On the other hand I don't know who owns who under private equity. And they don't have to tell me. But I'm supposed to be protecting what these companies do in so far as their obligation to serve the public interest.

So, can I still do my job as well? Do I know who to attribute ownership to? Do I know who to go to if there's a problem or a violation in the telecommunications act?

BILL MOYERS: Well, even as we speak, you and your other commissioners are reviewing media ownership rules as required by the court. Have you developed what you consider a fair and serious process for reviewing these ownership issues?

MICHAEL COPPS: I am always for doing much more in the way of a public process. You know, at the commission, we hear from so many of the same players day after day after day. And I-- I don't mind hearing from the-- the big media companies. They have a right to be heard. And we look at their submissions.

But I want to hear what the average America has to say. They're the real stakeholders in how the public airwaves are used. And they're the ones that know how the public airwaves are being used because they're listening to the radio and watching that television every day. So that's why I've said, let's go out. Let's have hearings all over the country and-- and really talk to people. And I--

BILL MOYERS: And you've been out there.


BILL MOYERS: What have you learned?

MICHAEL COPPS: I have learned that there's a tremendous amount of concern. I've learned first of all that people understand this issue.

I went to a meeting one time, an ownership hearing. I think it was in-- it was in Arizona. And it was a town with a lot of consolidated media. Very-- I think nothing probably had been-- had been published that we were coming. 500 people showed up for the meeting.

BILL MOYERS: What concerns--

MICHAEL COPPS: So I went down. I went down and asked some of the people. I said, how did you find out about this meeting? You know what they said? One of them said, I heard about it on the BBC.

MICHAEL COPPS: You know, there's a lot of important issues in the United States of America right now. Everybody says well, Copps, why do you get so wound up on this media ownership? That's all you talk about, media ownership.

BILL MOYERS: Yeah, Copps. Why do you get so wound up in this media ownership?

MICHAEL COPPS: All right. We've got issues of peace and war. We've got issues of how do we insure our kids and insure our families? How do we find jobs? How do we educate our kids? Those are all important. And one of those may be your number one issue.

All I'm saying is, if that's your number one issue, you better make this media consolidation issue your second most important issue. Because all those big issues get filtered and funneled through big media. That's how the people hear about it. That's what sets the parameters of the debate. And that's what maybe limits intelligent decision making for the future of our democracy.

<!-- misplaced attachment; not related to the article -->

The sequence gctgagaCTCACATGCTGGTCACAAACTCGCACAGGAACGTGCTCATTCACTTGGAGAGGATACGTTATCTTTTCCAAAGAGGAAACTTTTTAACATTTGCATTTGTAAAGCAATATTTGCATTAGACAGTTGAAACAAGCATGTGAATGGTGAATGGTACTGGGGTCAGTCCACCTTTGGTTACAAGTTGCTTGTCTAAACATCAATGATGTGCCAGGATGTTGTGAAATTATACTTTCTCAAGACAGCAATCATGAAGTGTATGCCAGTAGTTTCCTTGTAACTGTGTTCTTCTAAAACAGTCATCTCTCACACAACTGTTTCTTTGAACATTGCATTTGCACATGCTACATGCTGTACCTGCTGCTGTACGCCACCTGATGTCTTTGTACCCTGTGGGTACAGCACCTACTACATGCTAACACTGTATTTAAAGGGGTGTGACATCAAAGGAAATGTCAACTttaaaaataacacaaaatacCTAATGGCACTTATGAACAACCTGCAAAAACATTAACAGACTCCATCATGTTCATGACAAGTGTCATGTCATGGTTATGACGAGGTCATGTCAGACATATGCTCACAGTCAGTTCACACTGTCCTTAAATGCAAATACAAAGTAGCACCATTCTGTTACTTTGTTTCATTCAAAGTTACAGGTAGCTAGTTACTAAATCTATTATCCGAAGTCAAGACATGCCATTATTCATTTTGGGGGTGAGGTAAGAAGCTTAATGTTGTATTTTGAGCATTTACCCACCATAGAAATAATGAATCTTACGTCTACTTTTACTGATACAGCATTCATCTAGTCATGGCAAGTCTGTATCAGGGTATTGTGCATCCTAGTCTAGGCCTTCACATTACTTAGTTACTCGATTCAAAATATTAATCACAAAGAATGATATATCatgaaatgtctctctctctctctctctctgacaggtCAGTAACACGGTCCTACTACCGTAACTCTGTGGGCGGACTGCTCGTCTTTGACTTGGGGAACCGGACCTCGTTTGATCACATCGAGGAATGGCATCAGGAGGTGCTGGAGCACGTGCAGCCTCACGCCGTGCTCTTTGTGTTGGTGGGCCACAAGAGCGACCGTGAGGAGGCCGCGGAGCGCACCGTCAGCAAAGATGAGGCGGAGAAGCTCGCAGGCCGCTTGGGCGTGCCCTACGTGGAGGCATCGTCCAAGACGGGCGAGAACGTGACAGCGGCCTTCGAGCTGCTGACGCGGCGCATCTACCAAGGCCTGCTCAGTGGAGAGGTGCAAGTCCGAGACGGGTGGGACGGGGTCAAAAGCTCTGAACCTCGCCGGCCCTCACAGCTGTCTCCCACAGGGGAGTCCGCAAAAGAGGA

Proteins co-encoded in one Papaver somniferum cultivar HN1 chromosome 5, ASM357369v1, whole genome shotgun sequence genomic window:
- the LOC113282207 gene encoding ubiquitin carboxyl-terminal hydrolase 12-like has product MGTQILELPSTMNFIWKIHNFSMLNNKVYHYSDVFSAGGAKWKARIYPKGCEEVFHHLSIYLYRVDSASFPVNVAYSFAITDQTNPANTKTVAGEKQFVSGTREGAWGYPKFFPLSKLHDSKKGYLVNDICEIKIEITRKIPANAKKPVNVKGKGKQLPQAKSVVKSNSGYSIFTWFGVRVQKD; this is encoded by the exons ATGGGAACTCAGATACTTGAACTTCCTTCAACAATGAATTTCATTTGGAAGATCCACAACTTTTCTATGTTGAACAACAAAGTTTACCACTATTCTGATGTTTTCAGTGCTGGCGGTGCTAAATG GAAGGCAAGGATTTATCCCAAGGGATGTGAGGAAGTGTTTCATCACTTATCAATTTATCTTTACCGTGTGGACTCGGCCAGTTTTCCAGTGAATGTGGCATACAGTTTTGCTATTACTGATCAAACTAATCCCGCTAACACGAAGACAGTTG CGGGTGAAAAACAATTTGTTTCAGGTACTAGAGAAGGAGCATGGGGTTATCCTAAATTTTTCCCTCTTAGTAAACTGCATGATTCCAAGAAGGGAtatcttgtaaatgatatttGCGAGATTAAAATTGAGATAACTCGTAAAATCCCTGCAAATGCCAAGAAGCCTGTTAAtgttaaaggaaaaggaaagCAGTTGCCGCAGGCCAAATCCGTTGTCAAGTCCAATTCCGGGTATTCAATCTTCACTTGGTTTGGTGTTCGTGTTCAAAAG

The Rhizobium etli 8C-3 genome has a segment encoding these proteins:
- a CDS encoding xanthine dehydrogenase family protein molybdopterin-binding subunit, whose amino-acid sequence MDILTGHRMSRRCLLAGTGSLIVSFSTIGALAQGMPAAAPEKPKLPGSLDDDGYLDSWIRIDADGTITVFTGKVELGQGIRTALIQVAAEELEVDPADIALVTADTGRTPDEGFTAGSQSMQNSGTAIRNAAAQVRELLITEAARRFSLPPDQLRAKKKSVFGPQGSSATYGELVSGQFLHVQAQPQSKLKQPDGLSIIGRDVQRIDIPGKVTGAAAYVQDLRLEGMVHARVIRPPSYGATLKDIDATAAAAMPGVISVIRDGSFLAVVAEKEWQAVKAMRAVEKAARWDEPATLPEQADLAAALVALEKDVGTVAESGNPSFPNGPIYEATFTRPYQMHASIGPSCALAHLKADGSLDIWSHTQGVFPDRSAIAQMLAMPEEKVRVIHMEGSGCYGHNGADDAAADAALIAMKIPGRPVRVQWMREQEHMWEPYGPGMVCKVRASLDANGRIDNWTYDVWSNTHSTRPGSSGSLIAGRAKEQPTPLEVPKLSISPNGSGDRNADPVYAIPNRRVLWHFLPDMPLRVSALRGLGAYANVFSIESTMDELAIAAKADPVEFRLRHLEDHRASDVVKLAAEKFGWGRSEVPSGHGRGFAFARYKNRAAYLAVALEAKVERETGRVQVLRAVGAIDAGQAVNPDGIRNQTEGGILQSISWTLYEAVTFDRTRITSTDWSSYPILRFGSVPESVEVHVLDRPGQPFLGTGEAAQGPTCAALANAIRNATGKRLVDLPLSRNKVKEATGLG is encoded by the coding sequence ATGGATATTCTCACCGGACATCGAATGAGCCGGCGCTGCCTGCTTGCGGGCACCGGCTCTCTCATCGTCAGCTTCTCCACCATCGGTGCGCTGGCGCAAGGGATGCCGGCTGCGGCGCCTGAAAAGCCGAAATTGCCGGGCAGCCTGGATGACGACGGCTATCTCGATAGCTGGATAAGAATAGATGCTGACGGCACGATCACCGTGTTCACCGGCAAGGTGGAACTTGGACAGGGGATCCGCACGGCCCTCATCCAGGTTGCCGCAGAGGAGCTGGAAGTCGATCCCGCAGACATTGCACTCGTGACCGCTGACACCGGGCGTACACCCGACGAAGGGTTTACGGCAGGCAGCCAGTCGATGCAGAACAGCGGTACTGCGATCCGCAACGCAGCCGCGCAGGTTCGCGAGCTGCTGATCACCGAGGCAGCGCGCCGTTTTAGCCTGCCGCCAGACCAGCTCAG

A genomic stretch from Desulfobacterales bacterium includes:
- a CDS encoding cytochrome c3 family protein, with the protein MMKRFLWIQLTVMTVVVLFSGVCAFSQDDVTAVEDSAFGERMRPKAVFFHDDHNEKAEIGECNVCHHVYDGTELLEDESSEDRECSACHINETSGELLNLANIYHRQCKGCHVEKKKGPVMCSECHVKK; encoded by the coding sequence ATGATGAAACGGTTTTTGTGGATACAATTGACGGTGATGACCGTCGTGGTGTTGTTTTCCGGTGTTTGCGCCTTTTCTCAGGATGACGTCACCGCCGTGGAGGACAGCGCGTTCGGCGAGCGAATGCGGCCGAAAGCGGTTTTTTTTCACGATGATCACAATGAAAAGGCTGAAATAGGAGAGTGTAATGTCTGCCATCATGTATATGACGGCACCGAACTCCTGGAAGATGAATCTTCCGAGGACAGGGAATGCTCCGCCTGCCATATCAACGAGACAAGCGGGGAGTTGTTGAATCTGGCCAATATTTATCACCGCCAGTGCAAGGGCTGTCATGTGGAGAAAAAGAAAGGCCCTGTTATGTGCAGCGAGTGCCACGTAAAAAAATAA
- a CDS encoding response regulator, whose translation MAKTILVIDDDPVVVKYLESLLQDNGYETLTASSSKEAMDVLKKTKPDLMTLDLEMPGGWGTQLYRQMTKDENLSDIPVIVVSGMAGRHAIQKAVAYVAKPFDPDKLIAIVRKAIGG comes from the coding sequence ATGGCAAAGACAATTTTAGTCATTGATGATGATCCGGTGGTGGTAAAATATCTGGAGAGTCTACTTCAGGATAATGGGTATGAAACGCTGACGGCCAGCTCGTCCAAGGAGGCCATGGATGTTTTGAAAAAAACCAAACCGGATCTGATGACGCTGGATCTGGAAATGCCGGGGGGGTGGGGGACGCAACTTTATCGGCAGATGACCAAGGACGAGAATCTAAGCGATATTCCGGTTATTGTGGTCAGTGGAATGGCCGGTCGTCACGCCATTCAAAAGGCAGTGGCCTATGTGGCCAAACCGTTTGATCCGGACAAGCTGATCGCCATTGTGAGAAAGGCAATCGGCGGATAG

BILL MOYERS: When you talk to or listen to or hear from or watch these big titans, like Viacom and Time Warner, do they have any sympathy for the argument you make about democracy and journalism and serving the public interest?

MICHAEL COPPS: Well, with regard to the big - I don't see bad people. But I see people who are in a position where a lot of the policy choices they make lead-- lead to bad policy. And-- and let me-- let me make clear here that I'm not the anti-broadcaster commissioner. I think there are a lot of broadcasters in this country in whose breast the flame of the public interest still burns.

All I'm saying is that in this environment we live in, they are less and less captains of their own fate and more and more captive to the unforgiving expectations of Wall Street and Madison Avenue.

And they're losing their ability to run their stations like they did with maybe a little bit lower profit margins. And the market has to have, you know, if you do 20 percent, they want 25 percent next year. You do 25 percent, they want 30 percent.

How do you protect the public interest and safeguard it and really invest in investigative journalism? And cover community events and cover that local government, if you don't spend some money?

BILL MOYERS: But isn't it the nature of the capitalist ethos for the whale to swallow the minnow?

MICHAEL COPPS: Yes. I think it is. And I think we made the-- we made the decision a long time ago that our broadcast media would be operated within the parameters of that capitalist system. But there is that special difference that makes it a special industry.

And that's that the resource that these people are using belongs to you and me and has to be used in our interests. We're the stakeholders. The stakeholders are just as important as the stockholders. They're more important than the stockholders.

We have this corporate thing, a fiduciary responsibility. Stockholder, stockholder, stockholder. But we have to start thinking citizen, stakeholder, stakeholder, stakeholder.

BILL MOYERS: I understand that when you're talking about the radio frequency and the television signal. The use of public air space for commercial reasons. But this doesn't apply, does it? to the internet which is-- has nothing to do with any public space?

MICHAEL COPPS: But why aren't we looking at this change in the telecommunications environment and say, how much has it changed? And how do we guarantee some of these protections that we used to have and don't have anymore for this new technology that we're all depending upon as our-- as our basic tools in the-- in the 21st Century?

BILL MOYERS: What do you want--